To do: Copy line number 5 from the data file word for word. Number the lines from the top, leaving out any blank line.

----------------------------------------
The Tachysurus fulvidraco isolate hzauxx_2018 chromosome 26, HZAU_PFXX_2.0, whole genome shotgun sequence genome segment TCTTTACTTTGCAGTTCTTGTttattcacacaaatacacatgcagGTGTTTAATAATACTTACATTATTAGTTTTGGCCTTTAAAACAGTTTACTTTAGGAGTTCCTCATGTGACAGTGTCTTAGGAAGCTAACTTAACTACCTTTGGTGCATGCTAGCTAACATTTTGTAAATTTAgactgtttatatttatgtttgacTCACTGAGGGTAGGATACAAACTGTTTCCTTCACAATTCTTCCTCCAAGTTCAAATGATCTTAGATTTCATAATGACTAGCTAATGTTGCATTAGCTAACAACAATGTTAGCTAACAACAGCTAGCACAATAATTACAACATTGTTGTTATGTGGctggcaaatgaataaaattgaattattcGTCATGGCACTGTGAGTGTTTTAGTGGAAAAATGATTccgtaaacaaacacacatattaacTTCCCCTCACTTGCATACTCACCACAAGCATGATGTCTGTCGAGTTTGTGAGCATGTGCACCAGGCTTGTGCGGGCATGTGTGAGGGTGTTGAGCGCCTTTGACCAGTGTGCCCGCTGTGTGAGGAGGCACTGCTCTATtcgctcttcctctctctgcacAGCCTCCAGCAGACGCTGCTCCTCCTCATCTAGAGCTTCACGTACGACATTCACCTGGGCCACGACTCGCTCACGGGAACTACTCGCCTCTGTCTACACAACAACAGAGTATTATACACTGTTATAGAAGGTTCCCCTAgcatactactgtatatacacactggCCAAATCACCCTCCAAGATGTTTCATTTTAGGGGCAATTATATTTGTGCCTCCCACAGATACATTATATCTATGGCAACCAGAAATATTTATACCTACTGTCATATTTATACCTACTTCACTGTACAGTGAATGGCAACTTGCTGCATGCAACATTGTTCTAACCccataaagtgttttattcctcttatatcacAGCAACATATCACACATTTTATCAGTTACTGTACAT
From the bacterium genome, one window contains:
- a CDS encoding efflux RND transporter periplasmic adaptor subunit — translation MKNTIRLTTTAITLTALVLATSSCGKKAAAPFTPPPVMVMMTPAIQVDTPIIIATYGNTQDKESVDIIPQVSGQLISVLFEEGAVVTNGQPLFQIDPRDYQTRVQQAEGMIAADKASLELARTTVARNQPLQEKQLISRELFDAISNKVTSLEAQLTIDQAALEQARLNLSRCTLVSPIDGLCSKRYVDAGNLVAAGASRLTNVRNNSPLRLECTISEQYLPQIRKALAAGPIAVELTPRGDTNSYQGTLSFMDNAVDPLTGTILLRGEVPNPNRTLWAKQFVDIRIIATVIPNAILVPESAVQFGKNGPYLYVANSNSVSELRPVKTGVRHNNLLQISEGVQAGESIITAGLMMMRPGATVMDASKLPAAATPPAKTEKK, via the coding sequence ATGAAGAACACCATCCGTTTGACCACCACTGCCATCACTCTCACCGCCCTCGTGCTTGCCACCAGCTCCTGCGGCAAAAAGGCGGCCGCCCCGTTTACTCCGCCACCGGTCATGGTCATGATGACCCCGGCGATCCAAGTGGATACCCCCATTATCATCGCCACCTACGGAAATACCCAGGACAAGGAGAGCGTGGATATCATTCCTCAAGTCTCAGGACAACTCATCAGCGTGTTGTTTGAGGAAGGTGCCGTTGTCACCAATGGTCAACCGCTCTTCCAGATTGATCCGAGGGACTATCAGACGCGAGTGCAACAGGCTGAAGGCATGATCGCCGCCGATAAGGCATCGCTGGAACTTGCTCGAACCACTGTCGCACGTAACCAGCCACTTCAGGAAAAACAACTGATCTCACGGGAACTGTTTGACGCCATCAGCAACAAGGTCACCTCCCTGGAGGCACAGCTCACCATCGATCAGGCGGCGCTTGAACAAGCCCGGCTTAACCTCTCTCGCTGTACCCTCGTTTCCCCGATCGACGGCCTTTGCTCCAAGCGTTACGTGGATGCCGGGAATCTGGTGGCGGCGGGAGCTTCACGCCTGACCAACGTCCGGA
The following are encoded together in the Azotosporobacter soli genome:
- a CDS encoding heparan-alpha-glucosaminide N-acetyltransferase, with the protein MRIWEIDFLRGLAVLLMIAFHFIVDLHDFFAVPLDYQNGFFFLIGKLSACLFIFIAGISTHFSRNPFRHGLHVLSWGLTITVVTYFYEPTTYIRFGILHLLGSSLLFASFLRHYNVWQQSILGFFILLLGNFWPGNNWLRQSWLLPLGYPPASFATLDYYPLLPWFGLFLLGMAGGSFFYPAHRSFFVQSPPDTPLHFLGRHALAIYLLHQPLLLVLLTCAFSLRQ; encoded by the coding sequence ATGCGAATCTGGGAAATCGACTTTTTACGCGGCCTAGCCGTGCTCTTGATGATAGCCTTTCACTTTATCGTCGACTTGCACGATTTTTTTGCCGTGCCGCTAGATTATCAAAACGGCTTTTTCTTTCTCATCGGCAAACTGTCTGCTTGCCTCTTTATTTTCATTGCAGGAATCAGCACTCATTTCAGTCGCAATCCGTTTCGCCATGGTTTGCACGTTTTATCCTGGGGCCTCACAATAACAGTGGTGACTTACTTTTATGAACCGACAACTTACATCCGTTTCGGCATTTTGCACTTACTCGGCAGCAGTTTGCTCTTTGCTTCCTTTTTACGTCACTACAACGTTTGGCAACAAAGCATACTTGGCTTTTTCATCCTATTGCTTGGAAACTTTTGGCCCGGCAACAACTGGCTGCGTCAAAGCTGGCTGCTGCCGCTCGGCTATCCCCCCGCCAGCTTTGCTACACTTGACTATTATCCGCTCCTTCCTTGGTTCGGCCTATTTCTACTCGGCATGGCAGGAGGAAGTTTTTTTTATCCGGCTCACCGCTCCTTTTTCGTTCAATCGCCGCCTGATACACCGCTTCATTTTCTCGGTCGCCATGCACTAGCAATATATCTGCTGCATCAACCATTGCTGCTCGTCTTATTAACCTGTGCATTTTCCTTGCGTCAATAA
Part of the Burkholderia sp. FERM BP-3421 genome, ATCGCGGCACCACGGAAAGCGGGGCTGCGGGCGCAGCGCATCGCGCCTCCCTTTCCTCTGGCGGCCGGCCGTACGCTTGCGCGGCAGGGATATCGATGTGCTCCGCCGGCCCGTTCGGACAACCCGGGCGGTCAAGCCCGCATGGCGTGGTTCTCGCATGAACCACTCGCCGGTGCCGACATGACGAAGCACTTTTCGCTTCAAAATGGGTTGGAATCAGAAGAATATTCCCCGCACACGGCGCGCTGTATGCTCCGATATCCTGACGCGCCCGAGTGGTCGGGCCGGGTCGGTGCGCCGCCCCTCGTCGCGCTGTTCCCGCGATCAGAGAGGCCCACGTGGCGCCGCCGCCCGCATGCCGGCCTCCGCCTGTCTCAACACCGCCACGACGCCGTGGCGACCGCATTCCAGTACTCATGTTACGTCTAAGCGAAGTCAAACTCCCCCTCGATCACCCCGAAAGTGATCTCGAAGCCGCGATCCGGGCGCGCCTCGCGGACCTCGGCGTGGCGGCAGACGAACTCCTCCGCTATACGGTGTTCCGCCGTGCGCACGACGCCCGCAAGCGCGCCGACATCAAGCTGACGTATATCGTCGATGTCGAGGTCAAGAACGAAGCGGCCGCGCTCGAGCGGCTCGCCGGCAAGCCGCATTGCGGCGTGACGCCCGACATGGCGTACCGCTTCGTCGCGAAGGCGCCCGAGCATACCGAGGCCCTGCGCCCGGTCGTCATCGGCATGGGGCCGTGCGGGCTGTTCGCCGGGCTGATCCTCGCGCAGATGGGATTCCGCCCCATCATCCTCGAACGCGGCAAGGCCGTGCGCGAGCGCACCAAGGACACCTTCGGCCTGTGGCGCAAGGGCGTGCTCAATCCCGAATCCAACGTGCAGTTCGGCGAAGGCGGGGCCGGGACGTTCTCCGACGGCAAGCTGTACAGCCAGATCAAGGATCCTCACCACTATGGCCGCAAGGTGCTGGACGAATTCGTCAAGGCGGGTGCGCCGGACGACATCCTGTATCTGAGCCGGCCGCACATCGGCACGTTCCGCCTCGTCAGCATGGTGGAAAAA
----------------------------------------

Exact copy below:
- a CDS encoding heparan-alpha-glucosaminide N-acetyltransferase, with the protein MRIWEIDFLRGLAVLLMIAFHFIVDLHDFFAVPLDYQNGFFFLIGKLSACLFIFIAGISTHFSRNPFRHGLHVLSWGLTITVVTYFYEPTTYIRFGILHLLGSSLLFASFLRHYNVWQQSILGFFILLLGNFWPGNNWLRQSWLLPLGYPPASFATLDYYPLLPWFGLFLLGMAGGSFFYPAHRSFFVQSPPDTPLHFLGRHALAIYLLHQPLLLVLLTCAFSLRQ; encoded by the coding sequence ATGCGAATCTGGGAAATCGACTTTTTACGCGGCCTAGCCGTGCTCTTGATGATAGCCTTTCACTTTATCGTCGACTTGCACGATTTTTTTGCCGTGCCGCTAGATTATCAAAACGGCTTTTTCTTTCTCATCGGCAAACTGTCTGCTTGCCTCTTTATTTTCATTGCAGGAATCAGCACTCATTTCAGTCGCAATCCGTTTCGCCATGGTTTGCACGTTTTATCCTGGGGCCTCACAATAACAGTGGTGACTTACTTTTATGAACCGACAACTTACATCCGTTTCGGCATTTTGCACTTACTCGGCAGCAGTTTGCTCTTTGCTTCCTTTTTACGTCACTACAACGTTTGGCAACAAAGCATACTTGGCTTTTTCATCCTATTGCTTGGAAACTTTTGGCCCGGCAACAACTGGCTGCGTCAAAGCTGGCTGCTGCCGCTCGGCTATCCCCCCGCCAGCTTTGCTACACTTGACTATTATCCGCTCCTTCCTTGGTTCGGCCTATTTCTACTCGGCATGGCAGGAGGAAGTTTTTTTTATCCGGCTCACCGCTCCTTTTTCGTTCAATCGCCGCCTGATACACCGCTTCATTTTCTCGGTCGCCATGCACTAGCAATATATCTGCTGCATCAACCATTGCTGCTCGTCTTATTAACCTGTGCATTTTCCTTGCGTCAATAA